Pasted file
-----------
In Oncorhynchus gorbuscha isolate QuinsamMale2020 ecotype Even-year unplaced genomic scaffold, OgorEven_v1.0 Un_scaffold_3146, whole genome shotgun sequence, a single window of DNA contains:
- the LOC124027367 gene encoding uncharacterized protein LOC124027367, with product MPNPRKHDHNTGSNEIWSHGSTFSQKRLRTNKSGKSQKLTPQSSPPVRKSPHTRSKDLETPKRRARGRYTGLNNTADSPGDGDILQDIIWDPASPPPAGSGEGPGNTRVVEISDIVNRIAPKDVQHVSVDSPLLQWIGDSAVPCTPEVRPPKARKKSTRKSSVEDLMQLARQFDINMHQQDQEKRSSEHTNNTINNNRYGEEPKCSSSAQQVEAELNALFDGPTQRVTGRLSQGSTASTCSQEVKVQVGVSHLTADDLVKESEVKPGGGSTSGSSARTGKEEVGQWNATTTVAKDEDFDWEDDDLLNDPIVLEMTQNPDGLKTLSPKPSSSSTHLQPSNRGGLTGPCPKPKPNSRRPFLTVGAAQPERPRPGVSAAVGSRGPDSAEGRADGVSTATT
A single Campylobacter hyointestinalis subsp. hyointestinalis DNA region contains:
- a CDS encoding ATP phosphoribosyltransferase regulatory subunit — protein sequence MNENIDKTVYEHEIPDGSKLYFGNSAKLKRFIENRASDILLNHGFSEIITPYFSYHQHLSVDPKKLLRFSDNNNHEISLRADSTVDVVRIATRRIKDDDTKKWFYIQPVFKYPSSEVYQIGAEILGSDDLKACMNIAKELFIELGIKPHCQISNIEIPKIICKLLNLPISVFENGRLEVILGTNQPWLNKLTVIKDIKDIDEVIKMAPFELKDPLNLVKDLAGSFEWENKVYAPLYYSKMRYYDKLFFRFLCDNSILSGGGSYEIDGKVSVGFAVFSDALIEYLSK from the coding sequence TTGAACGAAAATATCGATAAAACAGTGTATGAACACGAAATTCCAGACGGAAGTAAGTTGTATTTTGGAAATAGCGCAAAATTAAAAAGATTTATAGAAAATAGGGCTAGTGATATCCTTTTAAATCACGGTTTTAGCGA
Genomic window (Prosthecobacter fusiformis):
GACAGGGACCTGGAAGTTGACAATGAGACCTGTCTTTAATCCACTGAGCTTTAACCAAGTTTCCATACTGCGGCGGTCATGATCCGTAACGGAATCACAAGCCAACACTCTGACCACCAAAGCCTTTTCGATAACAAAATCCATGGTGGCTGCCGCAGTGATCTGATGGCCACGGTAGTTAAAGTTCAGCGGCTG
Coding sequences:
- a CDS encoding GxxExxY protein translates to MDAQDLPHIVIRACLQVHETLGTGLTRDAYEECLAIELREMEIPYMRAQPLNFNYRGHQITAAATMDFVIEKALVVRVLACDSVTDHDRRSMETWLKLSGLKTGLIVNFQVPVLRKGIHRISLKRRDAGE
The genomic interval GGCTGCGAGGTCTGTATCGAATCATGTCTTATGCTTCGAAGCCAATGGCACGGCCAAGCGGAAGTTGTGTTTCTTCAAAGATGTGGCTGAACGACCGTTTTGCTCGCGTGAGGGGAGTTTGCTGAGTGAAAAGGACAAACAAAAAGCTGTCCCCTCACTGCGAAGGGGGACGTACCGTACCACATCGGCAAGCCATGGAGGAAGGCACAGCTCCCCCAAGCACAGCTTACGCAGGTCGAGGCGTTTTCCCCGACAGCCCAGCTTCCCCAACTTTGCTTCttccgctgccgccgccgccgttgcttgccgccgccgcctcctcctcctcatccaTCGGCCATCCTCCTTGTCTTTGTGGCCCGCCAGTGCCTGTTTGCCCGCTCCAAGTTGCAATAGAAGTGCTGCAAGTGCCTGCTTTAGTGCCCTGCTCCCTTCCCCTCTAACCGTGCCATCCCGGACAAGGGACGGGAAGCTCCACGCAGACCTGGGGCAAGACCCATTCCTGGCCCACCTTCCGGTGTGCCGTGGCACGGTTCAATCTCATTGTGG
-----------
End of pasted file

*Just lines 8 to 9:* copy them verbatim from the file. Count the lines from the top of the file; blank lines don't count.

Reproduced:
- a CDS encoding GxxExxY protein translates to MDAQDLPHIVIRACLQVHETLGTGLTRDAYEECLAIELREMEIPYMRAQPLNFNYRGHQITAAATMDFVIEKALVVRVLACDSVTDHDRRSMETWLKLSGLKTGLIVNFQVPVLRKGIHRISLKRRDAGE
The genomic interval GGCTGCGAGGTCTGTATCGAATCATGTCTTATGCTTCGAAGCCAATGGCACGGCCAAGCGGAAGTTGTGTTTCTTCAAAGATGTGGCTGAACGACCGTTTTGCTCGCGTGAGGGGAGTTTGCTGAGTGAAAAGGACAAACAAAAAGCTGTCCCCTCACTGCGAAGGGGGACGTACCGTACCACATCGGCAAGCCATGGAGGAAGGCACAGCTCCCCCAAGCACAGCTTACGCAGGTCGAGGCGTTTTCCCCGACAGCCCAGCTTCCCCAACTTTGCTTCttccgctgccgccgccgccgttgcttgccgccgccgcctcctcctcctcatccaTCGGCCATCCTCCTTGTCTTTGTGGCCCGCCAGTGCCTGTTTGCCCGCTCCAAGTTGCAATAGAAGTGCTGCAAGTGCCTGCTTTAGTGCCCTGCTCCCTTCCCCTCTAACCGTGCCATCCCGGACAAGGGACGGGAAGCTCCACGCAGACCTGGGGCAAGACCCATTCCTGGCCCACCTTCCGGTGTGCCGTGGCACGGTTCAATCTCATTGTGG